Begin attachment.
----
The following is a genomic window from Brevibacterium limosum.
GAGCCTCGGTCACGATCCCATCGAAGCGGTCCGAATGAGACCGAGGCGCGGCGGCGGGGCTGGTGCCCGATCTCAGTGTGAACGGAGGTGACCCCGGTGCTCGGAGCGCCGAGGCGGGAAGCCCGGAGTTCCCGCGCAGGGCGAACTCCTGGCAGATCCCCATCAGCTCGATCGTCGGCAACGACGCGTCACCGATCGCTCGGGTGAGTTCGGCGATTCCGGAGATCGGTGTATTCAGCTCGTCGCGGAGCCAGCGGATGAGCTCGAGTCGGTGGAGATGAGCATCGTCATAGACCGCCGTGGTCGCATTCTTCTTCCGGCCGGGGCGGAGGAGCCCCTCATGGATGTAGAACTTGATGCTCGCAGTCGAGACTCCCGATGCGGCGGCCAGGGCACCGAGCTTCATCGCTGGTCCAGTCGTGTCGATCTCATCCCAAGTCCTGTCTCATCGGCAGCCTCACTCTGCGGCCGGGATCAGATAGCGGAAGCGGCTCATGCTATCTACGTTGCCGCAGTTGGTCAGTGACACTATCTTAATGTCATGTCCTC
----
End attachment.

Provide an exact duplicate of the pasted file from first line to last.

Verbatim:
The following is a genomic window from Brevibacterium limosum.
GAGCCTCGGTCACGATCCCATCGAAGCGGTCCGAATGAGACCGAGGCGCGGCGGCGGGGCTGGTGCCCGATCTCAGTGTGAACGGAGGTGACCCCGGTGCTCGGAGCGCCGAGGCGGGAAGCCCGGAGTTCCCGCGCAGGGCGAACTCCTGGCAGATCCCCATCAGCTCGATCGTCGGCAACGACGCGTCACCGATCGCTCGGGTGAGTTCGGCGATTCCGGAGATCGGTGTATTCAGCTCGTCGCGGAGCCAGCGGATGAGCTCGAGTCGGTGGAGATGAGCATCGTCATAGACCGCCGTGGTCGCATTCTTCTTCCGGCCGGGGCGGAGGAGCCCCTCATGGATGTAGAACTTGATGCTCGCAGTCGAGACTCCCGATGCGGCGGCCAGGGCACCGAGCTTCATCGCTGGTCCAGTCGTGTCGATCTCATCCCAAGTCCTGTCTCATCGGCAGCCTCACTCTGCGGCCGGGATCAGATAGCGGAAGCGGCTCATGCTATCTACGTTGCCGCAGTTGGTCAGTGACACTATCTTAATGTCATGTCCTC